'No doubt prison staff are in control' - jail monitors hit back in 'political correctness' row
A jail which calls prisoners "residents" and cells "rooms" is right to use the terms - despite claims it is being overly-PC and giving prisoners too much control, independent monitors at the facility have said.
Colin Reid, chairman of the Independent Monitoring Board (IMB) at HMP Warren Hill, said he was “surprised” at criticism Ipswich criminologist and prison commentator Faith Spear made of the language staff use at the Category C jail in Hollesley, near Woodbridge.
Mrs Spear, who rose to prominence after she was dismissed as chairman of HMP Hollesley Bay’s IMB for highlighting what she saw as failings in the criminal justice system, said Warren Hill - which had a population of 242 at the end of September - risked giving prisoners too much control by using politically correct terms.
“Are we trying to normalise a prison to make it more acceptable or palatable by changing our language?” she asked.
“I think you can get caught up too much in the language and worried we are going to offend.
“I worry that the prisoners, offenders, inmates or whatever you call them will then be running the institution they are in.
“There is respect but there is also going over the top and you can’t tell who is actually in charge.”
However Mr Reid said: “The IMB emphasises that Warren Hill’s humane and constructive approach to rehabilitation ‘is possible because there is a clear disciplinary framework with an appropriately focused attention to security concerns’.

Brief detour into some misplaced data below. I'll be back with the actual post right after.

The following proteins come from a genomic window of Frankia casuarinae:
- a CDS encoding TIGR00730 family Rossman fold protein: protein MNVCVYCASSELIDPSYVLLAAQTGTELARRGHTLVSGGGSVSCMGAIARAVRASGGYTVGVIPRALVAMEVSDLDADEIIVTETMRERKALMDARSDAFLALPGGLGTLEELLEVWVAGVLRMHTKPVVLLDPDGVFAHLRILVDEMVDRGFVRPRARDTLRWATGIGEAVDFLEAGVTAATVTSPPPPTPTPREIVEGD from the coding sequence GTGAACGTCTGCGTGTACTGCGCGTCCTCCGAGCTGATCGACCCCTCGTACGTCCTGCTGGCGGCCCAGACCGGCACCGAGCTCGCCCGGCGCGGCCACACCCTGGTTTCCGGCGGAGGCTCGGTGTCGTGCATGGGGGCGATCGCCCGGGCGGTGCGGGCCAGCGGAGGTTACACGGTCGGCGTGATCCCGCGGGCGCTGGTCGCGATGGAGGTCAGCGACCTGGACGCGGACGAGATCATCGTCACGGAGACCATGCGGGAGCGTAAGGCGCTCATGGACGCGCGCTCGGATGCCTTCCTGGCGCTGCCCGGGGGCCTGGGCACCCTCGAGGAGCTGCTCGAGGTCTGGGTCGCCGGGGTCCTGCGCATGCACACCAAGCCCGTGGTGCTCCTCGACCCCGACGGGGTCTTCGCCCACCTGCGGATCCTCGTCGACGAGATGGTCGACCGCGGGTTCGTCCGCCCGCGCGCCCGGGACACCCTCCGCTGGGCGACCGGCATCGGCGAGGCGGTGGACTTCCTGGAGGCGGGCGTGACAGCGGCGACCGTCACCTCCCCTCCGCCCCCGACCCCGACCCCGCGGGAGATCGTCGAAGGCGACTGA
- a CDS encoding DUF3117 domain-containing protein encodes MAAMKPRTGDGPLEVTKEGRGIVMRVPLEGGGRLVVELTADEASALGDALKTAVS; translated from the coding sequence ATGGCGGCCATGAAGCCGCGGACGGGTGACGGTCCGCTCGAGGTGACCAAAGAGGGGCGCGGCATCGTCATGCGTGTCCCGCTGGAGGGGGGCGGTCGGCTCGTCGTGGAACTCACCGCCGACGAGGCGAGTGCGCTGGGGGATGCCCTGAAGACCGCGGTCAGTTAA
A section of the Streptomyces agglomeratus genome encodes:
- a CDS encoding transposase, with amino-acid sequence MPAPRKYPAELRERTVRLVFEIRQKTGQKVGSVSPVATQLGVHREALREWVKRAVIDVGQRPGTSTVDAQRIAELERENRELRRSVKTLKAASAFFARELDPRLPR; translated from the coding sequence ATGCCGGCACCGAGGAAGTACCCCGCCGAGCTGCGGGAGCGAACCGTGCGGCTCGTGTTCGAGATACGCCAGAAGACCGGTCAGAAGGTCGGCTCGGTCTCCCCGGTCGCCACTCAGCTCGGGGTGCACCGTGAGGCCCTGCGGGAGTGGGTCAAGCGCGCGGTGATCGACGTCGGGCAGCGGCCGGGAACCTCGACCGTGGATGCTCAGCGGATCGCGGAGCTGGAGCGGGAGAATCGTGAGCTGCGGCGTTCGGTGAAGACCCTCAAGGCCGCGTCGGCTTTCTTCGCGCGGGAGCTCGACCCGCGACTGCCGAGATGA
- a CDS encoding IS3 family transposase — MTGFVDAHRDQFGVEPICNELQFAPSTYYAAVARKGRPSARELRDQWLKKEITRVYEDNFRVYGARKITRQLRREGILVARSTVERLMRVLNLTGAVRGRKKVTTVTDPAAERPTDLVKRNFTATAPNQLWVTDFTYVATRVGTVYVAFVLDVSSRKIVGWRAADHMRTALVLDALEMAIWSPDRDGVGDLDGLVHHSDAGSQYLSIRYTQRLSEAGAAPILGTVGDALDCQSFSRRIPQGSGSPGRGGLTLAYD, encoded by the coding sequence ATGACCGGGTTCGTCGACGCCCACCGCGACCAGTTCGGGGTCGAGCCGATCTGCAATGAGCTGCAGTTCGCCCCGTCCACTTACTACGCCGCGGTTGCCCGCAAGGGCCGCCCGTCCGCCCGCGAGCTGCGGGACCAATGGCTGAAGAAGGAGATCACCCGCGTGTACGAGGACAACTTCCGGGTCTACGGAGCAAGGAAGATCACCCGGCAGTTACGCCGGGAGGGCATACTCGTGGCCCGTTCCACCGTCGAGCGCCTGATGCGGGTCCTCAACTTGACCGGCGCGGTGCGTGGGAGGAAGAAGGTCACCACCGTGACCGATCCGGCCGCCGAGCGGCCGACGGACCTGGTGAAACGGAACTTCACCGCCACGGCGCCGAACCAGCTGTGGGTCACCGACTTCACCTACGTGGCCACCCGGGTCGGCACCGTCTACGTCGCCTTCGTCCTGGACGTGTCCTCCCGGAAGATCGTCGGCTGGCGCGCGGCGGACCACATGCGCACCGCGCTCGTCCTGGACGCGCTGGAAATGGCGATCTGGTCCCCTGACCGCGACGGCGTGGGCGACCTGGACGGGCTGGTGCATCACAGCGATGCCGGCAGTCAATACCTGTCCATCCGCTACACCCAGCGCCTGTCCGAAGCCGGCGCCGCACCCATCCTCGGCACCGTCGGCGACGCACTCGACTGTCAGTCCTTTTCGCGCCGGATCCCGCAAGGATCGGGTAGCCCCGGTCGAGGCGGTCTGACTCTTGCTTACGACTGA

“Prisoners have frequently told us they feel safe and there is no doubt whatsoever that the governor and staff are in control.
“The prison’s pioneering regime, and the language used to express it, are not at all affected by ‘political correctness’ but constitute an honest, confident and practical approach.
“This uses both challenge and support to help men, most of whom have been in prison for many years, to learn self-discipline and to show they can be responsible members of a community while preparing for release.
“At a time when reoffending rates are high and many prisons are reported to be in a state of crisis, Warren Hill shows an alternative way forward.”
The decision to use the terms “residents” and “rooms” was made by managers at the prison and was not a directive from the Ministry of Justice (MoJ).
In response to Mrs Spear’s comments, a spokesman for the MoJ said: “The governor at Warren Hill believes this measure will ensure prisoners feel treated with decency and can contribute positively to society - part of a much wider rehabilitative culture that helps offenders with training and employment upon release.
“Giving governors the autonomy and freedom to make decisions in the prisons they know best can help offenders turn their lives around and ultimately reduce reoffending.”
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